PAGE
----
Industry sponsored projects, service learning projects, course-specific opportunities, and faculty research provide many College of Engineering students with essential hands-on experience that challenges them to take what they learn in the classroom and apply it in the real-world. Increasingly, students are collaborating with non-profit organizations and industry partners on projects ranging from a drop-foot orthotic device to a zoo animal app. These opportunities often come to fruition through the Multidisciplinary Design Lab (MDL), and typically form the basis of students’ senior design work.
One of the projects currently in the works for a team of senior Mechanical Engineering students is an aromatherapy device proposed by Villanova alumnus Dr. Mark Pizzini ’90 CLAS. In an initial meeting with Dr. Pizzini, team members Meredith Ahlmeyer, Kathryn Ginns and Marie Willette were presented with the rationale behind the concept, its range of potential uses, and the team’s role in the project (a fourth team member, Dan Furth, was unable to attend the meeting).
As an anesthesiologist, Dr. Pizzini explained the challenges presented by strong, unpleasant odors in the operating room. Surgeons try to mask odors through a variety of means, but ultimately the results are ineffective. Knowing that the sense of smell can cause physiological changes in the brain, Dr. Pizzini began searching for a solution through aromatherapy. By using essential oils embedded in an attachable mask device, noxious stimuli could be overcome, making the proposed product of interest to those in surgical areas, dental offices and nursing homes.
Given its nearly immediate effect, aromatherapy may also have applications for public use, including the suppression of air, motion and sea sickness, nausea control for sickness during pregnancy, calming effects for relaxation, and improved breathing for sports and stress-induced asthma. Dr. Pizzini explains, “There are endless possibilities for such a device.”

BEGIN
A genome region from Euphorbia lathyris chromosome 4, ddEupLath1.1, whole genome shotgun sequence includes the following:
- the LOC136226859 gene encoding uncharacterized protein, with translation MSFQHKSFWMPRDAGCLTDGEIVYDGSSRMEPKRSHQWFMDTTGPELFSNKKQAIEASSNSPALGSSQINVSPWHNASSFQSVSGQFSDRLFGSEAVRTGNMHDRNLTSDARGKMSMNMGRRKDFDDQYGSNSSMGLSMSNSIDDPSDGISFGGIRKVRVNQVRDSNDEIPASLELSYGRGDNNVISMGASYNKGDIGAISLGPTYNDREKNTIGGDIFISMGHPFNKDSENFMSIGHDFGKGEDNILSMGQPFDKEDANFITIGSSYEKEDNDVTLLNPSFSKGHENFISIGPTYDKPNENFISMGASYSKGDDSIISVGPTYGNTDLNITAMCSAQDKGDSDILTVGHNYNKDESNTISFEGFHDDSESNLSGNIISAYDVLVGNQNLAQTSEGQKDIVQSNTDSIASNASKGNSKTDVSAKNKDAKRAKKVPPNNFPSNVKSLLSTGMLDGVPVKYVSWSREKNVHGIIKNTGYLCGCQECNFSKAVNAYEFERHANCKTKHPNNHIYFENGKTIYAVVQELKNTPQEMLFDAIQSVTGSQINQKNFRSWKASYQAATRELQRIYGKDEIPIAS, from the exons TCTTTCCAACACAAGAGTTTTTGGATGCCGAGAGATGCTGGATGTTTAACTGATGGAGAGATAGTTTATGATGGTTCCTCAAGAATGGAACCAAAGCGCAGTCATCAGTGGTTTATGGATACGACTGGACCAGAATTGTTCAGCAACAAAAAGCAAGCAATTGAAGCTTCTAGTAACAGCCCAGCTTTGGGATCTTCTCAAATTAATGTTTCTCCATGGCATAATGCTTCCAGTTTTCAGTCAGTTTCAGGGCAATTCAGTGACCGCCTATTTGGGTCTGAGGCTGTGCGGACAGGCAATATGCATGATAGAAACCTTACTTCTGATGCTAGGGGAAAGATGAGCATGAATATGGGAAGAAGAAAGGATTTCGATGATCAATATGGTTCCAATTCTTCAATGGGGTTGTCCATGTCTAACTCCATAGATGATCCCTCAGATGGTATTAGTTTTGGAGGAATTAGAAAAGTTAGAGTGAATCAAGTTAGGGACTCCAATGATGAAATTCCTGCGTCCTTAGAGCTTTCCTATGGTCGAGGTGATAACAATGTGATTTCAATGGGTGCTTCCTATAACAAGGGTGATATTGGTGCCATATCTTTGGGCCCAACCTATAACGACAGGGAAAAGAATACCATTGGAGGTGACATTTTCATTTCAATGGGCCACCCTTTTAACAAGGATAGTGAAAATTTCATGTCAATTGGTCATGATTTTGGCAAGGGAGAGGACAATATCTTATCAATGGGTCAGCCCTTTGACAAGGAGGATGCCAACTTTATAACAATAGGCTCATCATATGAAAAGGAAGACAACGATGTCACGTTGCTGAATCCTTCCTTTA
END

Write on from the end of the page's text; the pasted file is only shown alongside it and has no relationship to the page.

The student team’s assignment is to design a delivery mechanism and test prototypes, but to get to that point, a number of factors have to be addressed. “The top three considerations are that the device be wearable, easy to use and inexpensive,” says Dr. Pizzini. In addition, students will need to determine the optimal size and shape for the device, a means for variable release, and how to restrict the scent to a controlled area. The most effective form and concentration for the aroma must also be considered.
“As of now we are in the brainstorming process,” says team member Meredith Ahlmeyer. “As a group, we meet on multiple occasions each week, depending on how much work needs to be completed before a weekly meeting with our adviser, Dr. Radhakrishnan.” Team member Marie Willette adds, “I like that this project has real world impact and that we get to use everything we have learned in our engineering courses in order to complete the design process.”
The aromatherapy team will present its device, along with each Mechanical Engineering senior design team project, in April 2015.